Tag Archives: Planning Inspector

Fair Play for Canvey Island in the light of the Jotmans Decision or are we still a “Special Case”?

And the Necessity for Castle Point Borough Council to produce a Local Plan is?

“National planning policy places Local Plans at the heart of the planning system,”

Even so, the National Planning Policy Framework states as early as Paragraph 14;

“Local Plans should meet objectively assessed needs, with sufficient flexibility to adapt to rapid change, unless:

– any adverse impacts of doing so would significantly and demonstrably outweigh the benefits, when assessed against the policies in this Framework taken as a whole;

or– specific policies in this Framework indicate development should be restricted. 9

Paragraph 14, Footnote 9 Reads; “For example, those policies relating to sites protected under the Birds and Habitats Directives (see paragraph 119) and/or designated as Sites of Special Scientific Interest; land designated as Green Belt, Local Green Space, an Area of Outstanding Natural Beauty, Heritage Coast or within a National Park (or the Broads Authority); designated heritage assets; and locations at risk of flooding or coastal erosion.”

“so it is essential that they are in place and kept up to date. Local Plans set out a vision and a framework for the future development of the area, addressing needs and opportunities in relation to housing, the economy, community facilities and infrastructure – as well as a basis for safeguarding the environment, adapting to climate change and securing good design.”

The Secretary of State’s decision to dismiss the Jotmans Farm Appeal in the light of the Inspector’s recommendation, raises some questions.

Is the Planning Inspectorate’s reading of the NPPF and Guidance similar to that of the Government’s?

There was agreement between the SoS and the Inspector that, Castle Point Council are only able to identify 0.4 years worth of the required 5 Year deliverable Housing Supply, this is an even worse supply than in 2013 when the SoS considered cpbc had a realistic housing supply of just 0.7 years!

In the case of the Glebelands 2013 Inquiry the SoS used a “totting-up” method of measuring harm to the Green Belt;

“the Secretary of State has identified moderate harm in respect of urban sprawl, moderate harm in respect of the merging of neighbouring settlements, and moderate harm to the visual appearance of this part of the GB.  The Secretary of State considers that together this represents a considerable level of harm. ”

” He also wishes to emphasise that national policy is very clear that GB reviews should be undertaken as part of the Local Plan process.”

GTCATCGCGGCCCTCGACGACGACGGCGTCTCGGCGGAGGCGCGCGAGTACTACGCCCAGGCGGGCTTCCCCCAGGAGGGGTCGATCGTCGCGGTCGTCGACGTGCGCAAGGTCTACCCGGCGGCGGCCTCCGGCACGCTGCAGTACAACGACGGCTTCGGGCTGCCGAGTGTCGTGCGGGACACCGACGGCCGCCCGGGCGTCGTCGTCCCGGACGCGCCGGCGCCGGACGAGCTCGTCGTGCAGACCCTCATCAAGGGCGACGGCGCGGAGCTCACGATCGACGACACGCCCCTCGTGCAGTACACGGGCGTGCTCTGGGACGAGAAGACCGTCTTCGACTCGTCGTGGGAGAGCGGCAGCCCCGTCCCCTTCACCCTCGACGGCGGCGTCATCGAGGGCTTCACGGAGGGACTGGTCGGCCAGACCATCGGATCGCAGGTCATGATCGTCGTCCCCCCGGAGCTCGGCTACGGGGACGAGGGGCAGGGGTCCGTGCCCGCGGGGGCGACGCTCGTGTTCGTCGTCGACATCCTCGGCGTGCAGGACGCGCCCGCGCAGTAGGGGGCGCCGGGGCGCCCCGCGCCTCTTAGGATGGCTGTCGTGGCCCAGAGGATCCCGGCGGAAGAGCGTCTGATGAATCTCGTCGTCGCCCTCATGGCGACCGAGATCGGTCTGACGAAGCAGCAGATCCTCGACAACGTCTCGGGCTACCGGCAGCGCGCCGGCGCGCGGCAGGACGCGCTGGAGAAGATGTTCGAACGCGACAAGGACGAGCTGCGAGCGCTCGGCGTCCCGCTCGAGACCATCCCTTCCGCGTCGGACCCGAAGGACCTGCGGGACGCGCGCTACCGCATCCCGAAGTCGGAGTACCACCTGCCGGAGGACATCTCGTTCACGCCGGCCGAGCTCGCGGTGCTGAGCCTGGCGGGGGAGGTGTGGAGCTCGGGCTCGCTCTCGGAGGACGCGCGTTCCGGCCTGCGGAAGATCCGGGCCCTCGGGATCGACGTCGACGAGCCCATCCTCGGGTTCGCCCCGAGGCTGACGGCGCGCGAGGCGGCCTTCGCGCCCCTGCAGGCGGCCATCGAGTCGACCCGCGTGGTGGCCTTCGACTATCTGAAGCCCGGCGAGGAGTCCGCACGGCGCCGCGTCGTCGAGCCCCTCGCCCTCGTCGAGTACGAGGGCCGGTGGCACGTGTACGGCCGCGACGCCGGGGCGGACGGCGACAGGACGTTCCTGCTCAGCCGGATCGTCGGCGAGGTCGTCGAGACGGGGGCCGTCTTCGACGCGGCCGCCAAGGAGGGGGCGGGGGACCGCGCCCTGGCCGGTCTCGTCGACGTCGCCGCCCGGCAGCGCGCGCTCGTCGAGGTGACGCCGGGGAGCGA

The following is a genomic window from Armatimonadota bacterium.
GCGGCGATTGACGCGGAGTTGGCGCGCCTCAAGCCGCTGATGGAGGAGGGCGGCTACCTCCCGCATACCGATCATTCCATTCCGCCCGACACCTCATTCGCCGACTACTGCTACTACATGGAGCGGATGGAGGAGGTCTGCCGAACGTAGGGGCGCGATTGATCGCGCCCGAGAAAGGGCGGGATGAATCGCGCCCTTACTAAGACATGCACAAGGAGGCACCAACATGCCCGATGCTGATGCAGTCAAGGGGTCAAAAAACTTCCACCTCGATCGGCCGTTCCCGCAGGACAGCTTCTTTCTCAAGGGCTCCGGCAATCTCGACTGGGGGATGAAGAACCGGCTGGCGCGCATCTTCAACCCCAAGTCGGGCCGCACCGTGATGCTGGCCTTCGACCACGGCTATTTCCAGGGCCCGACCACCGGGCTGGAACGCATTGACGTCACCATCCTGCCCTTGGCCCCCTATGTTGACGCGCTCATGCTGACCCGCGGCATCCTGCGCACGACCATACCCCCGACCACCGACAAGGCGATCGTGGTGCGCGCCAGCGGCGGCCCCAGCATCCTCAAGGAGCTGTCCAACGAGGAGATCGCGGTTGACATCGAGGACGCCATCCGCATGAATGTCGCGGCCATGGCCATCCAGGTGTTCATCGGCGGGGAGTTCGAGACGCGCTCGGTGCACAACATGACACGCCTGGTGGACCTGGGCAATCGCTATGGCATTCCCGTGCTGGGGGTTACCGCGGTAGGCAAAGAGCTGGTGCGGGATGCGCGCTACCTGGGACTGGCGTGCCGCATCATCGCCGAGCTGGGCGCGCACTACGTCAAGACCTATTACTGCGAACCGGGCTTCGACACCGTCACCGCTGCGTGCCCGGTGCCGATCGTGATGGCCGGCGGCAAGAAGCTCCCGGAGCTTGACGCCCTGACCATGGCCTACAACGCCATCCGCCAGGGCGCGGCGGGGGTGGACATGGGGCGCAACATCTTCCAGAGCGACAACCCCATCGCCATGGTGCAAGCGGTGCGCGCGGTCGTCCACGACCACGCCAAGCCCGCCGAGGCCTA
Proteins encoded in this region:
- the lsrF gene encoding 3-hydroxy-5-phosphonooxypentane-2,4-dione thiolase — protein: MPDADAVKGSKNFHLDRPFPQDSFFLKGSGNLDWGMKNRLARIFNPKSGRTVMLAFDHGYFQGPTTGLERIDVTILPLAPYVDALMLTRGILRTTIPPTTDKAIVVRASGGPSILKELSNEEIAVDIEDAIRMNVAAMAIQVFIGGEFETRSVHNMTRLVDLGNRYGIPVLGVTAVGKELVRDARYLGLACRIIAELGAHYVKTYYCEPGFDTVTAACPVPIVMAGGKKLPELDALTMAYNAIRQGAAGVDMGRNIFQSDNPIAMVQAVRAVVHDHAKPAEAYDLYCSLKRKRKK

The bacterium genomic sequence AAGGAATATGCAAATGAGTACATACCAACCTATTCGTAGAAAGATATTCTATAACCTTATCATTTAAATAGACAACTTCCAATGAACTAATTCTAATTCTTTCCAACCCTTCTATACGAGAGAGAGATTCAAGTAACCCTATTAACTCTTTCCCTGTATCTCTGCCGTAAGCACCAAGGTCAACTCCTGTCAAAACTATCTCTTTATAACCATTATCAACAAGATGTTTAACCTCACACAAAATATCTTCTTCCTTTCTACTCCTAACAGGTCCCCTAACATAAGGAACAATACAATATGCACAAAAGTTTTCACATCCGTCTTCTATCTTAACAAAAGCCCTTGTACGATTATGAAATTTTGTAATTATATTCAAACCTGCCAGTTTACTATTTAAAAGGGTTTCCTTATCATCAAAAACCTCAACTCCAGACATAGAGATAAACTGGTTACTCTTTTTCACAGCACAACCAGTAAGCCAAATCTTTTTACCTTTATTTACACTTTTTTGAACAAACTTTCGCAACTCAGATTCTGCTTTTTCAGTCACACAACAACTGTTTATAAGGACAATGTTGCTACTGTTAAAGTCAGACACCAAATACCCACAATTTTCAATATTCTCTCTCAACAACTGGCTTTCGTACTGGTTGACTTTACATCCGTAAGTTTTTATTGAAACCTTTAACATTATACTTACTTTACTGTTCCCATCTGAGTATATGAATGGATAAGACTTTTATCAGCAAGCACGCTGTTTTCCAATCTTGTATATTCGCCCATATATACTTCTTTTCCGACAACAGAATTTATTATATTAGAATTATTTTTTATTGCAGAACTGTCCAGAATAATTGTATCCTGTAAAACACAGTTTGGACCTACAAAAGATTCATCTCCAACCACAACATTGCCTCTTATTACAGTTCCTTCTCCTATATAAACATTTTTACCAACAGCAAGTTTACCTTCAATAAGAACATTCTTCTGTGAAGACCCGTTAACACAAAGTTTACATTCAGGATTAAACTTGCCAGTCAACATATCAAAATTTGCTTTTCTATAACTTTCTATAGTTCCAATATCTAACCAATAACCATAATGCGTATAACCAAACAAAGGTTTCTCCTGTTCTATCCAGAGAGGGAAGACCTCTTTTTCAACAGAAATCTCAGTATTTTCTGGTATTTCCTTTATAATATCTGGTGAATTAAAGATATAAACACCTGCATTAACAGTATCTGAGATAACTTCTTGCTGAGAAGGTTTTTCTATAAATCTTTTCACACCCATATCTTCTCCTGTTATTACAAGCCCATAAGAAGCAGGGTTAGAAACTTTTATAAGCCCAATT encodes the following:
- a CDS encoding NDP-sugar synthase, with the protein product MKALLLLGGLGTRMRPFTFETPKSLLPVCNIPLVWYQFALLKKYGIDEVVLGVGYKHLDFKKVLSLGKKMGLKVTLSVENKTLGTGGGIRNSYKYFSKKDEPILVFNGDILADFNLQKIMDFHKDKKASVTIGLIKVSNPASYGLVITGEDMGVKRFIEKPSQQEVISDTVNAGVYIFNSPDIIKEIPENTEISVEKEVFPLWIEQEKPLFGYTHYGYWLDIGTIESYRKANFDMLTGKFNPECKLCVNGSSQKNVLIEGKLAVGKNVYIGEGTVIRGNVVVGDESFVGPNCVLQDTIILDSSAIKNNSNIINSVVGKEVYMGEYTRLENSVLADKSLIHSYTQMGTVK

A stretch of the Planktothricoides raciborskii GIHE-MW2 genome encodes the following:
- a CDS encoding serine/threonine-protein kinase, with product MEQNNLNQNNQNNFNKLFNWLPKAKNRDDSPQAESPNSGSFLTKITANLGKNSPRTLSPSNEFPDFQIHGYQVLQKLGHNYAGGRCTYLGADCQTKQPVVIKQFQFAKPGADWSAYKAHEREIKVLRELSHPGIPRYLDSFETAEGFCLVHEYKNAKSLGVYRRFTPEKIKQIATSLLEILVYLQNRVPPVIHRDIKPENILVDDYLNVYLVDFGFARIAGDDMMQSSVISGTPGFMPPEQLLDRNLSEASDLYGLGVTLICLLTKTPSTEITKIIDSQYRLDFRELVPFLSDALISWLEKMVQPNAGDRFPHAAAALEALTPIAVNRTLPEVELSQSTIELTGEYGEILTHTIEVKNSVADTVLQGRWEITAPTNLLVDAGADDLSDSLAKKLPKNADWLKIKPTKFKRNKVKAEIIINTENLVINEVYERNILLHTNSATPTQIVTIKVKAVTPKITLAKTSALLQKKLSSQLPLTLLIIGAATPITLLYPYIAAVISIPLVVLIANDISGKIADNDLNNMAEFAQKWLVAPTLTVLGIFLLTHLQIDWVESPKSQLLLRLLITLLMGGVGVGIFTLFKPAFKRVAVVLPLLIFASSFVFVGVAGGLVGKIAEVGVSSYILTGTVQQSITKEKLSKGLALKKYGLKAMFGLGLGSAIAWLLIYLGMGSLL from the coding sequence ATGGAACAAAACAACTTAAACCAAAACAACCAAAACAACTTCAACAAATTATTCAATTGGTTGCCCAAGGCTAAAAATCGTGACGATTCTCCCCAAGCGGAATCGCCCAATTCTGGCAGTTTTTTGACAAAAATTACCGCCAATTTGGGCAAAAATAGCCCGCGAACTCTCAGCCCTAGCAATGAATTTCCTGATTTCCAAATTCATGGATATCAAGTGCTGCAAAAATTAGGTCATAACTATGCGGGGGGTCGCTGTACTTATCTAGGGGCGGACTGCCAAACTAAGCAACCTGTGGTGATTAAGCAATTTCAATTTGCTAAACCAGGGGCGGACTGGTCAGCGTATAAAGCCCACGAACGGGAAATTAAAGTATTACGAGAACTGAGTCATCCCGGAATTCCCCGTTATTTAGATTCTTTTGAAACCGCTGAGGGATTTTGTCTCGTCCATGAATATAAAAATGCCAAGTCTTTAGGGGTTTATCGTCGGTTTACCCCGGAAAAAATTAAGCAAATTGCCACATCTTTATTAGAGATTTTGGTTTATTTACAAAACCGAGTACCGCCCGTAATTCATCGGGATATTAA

So we appear to be in a situation where, as long as Castle Point council are in an apparent perpetual process of Local Plan making, the whole of the local Green Belt can be considered safe from development!

Residents should now be looking for a new, up to date cpbc Green Belt Review, based on the SoS’ guidance and embracing the protection afforded by Footnote 9 of the NPPF.

As was pointed out earlier in this post;

“Local Plans should meet objectively assessed needs, … unless: – ….  specific policies in this Framework indicate development should be restricted – For example, those policies relating to …. land designated as Green Belt, Local Green Space, … and locations at risk of flooding.”

This appears to be the clear desire of the Secretary of State’s interpretation of planning direction. The archived cpbc Green Belt Review was dated 2013 and produced in-house in support of the rejected daft New Local Plan, and clearly out of line with the Secretary of State’s consideration of  levels of “harm.” A new GB Review should be commissioned urgently, indicating the protection available through NPPF Policies and Guidance!

It would appear that the Castle Point council’s Local Plan2016, despite their failure to comply with the Duty to Cooperate with neighbouring local authorities, may have been more in tune with the Secretary of State’s interpretation of what is possible with Local Plan-making and stood a chance of being considered adoptable. Whilst an Inspector may feel the Local Plan2016 was worthy of withdrawal, seeking intervention via the Secretary of State, may supply a different decision, once the Duty to Cooperate has been complied.

More importantly, with Canvey Island in mind, is that NPPF Footnote 9 offers no  difference in the weight and importance that should be applied when considering whether a site is appropriate for development between that of Green Belt or Flood Risk!